“[But] there’s been an increase in deforestation, especially in Queensland, and that means we haven’t been able to do nearly as well as the Federal Government has been saying.”
One essential action that can immediately help reduce emissions, the report suggests, is protecting carbon-storing ecosystems such as forests, peatlands, rangelands and mangroves.
And rehabilitating these carbon-sink ecosystems can also achieve significant greenhouse-gas draw-down in the near future.
Recent research estimated that reforesting a billion hectares of degraded land globally could stall atmospheric carbon dioxide increase by around 20 years.
This could buy precious time while we continue to clean our energy, land-use, transport and industrial sectors, the researchers told the ABC earlier this year.
And there are dual benefits to reforesting and restoring ecosystems, according to today’s report.
They include increasing habitat for threatened species, reducing invasive species and improving human health.
Alleviating poverty and empowering women in developing nations are two strategies that could improve land management and slow population growth, said ecologist Hugh Possingham from the University of Queensland and the Nature Conservancy.
“If you improve women’s education and give them autonomy over reproduction and their lives, birth rates drop and infant mortality drops,” Professor Possingham said.
“Everything is win-win — you can’t complain about women’s education and you can’t complain about children not dying.”
Impacts will hit the poor and arid nations hardest
Under future climate change scenarios, droughts are predicted to become more intense and more common.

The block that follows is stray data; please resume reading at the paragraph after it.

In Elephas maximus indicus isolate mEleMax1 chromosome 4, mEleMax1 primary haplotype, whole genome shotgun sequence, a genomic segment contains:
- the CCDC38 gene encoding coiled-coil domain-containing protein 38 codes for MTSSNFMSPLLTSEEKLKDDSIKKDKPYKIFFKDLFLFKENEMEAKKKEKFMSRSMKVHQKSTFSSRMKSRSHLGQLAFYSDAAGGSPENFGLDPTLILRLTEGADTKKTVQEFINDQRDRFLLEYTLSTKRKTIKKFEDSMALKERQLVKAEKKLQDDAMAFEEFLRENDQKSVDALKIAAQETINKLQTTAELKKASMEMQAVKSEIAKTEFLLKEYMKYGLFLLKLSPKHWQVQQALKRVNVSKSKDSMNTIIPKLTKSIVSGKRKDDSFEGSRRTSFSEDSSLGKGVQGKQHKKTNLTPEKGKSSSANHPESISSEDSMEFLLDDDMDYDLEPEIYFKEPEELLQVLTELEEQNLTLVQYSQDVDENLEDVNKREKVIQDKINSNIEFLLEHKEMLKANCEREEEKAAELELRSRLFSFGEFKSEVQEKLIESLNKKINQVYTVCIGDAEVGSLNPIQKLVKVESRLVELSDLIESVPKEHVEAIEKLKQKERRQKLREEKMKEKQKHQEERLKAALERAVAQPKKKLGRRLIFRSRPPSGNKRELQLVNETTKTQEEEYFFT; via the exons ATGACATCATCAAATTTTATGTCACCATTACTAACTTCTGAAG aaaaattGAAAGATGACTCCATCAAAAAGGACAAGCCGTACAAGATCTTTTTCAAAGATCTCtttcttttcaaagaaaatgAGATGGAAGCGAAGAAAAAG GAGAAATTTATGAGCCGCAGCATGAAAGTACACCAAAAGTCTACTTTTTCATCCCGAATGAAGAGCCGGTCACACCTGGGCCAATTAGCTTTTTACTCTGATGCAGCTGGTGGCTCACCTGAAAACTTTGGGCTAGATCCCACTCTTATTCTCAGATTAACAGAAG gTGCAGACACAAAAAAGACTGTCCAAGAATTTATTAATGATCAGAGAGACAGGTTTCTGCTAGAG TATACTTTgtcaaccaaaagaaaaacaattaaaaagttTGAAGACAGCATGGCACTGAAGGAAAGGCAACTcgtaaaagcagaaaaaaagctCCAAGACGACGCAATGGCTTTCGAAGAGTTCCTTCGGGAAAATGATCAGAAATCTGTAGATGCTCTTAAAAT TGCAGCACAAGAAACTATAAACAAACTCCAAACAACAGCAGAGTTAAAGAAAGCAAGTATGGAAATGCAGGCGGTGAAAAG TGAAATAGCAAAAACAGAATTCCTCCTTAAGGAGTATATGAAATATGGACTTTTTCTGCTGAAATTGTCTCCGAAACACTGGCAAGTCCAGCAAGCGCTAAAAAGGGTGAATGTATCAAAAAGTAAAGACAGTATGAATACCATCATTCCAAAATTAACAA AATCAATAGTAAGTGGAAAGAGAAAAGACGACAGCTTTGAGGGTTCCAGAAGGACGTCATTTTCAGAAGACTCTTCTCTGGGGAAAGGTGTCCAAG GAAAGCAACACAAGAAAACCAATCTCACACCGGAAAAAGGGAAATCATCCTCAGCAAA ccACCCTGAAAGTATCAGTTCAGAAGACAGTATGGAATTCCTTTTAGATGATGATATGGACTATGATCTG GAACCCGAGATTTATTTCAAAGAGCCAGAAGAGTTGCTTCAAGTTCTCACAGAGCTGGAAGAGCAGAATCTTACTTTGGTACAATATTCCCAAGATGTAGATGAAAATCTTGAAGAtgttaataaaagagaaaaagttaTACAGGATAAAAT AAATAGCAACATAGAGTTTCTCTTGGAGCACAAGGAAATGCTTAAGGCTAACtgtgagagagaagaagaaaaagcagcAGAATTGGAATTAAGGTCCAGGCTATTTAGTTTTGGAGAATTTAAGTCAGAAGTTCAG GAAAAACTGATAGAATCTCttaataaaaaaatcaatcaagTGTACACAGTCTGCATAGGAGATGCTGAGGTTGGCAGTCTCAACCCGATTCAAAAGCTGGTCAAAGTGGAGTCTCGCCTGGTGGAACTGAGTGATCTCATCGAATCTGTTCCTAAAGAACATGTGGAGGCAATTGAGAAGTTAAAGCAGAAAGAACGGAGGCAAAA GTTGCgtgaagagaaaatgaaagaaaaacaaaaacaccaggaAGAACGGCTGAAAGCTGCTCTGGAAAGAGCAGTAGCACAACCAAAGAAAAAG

While this is the first IPCC report to have been produced with a majority (53 per cent) of authors from developing countries, it is developing nations that will likely feel the worst effects of food security, according to report co-author Priyadarshi Shukla.
“We will see different effects in different countries, but there will be more drastic impacts on low-income countries in Africa, Asia, Latin America and the Caribbean,” he said.
Desertification in arid regions, including Australia, is expected to increase as tropical and subtropical climate zones expand poleward.
This is projected to put increasing pressure on already stretched agricultural sectors, driving up prices and threatening food security.
“Asia and Africa are projected to have the highest number of people vulnerable to increased desertification,” the report says.
Already, the impacts of desertification are being felt due to land-use changes and climate change.
“The frequency and intensity of dust storms have increased over the last few decades due to land use and land-cover changes and climate-related factors,” the report states.
“[Which is causing] increasing negative impacts on human health in regions such as the Arabian Peninsula and broader Middle East [and] Central Asia.”
As well as educating and empowering women in developing nations, restoring indigenous land management practices can help rehabilitate land and curb emissions, according to the report.
“Agricultural practices that include indigenous and local knowledge can contribute to overcoming the combined challenges of climate change, food security, biodiversity conservation, and combating desertification and land degradation,” the report states.
That position has the support of environment groups including the Nature Conservancy, according to country director Richard Gilmore.
“Give Aboriginal people the tools and resources to manage their land as they have done for thousands of years,” he said.
“The Roman Empire was around 2,000 years ago, Aboriginal people have been managing the land here for 2,000 generations.”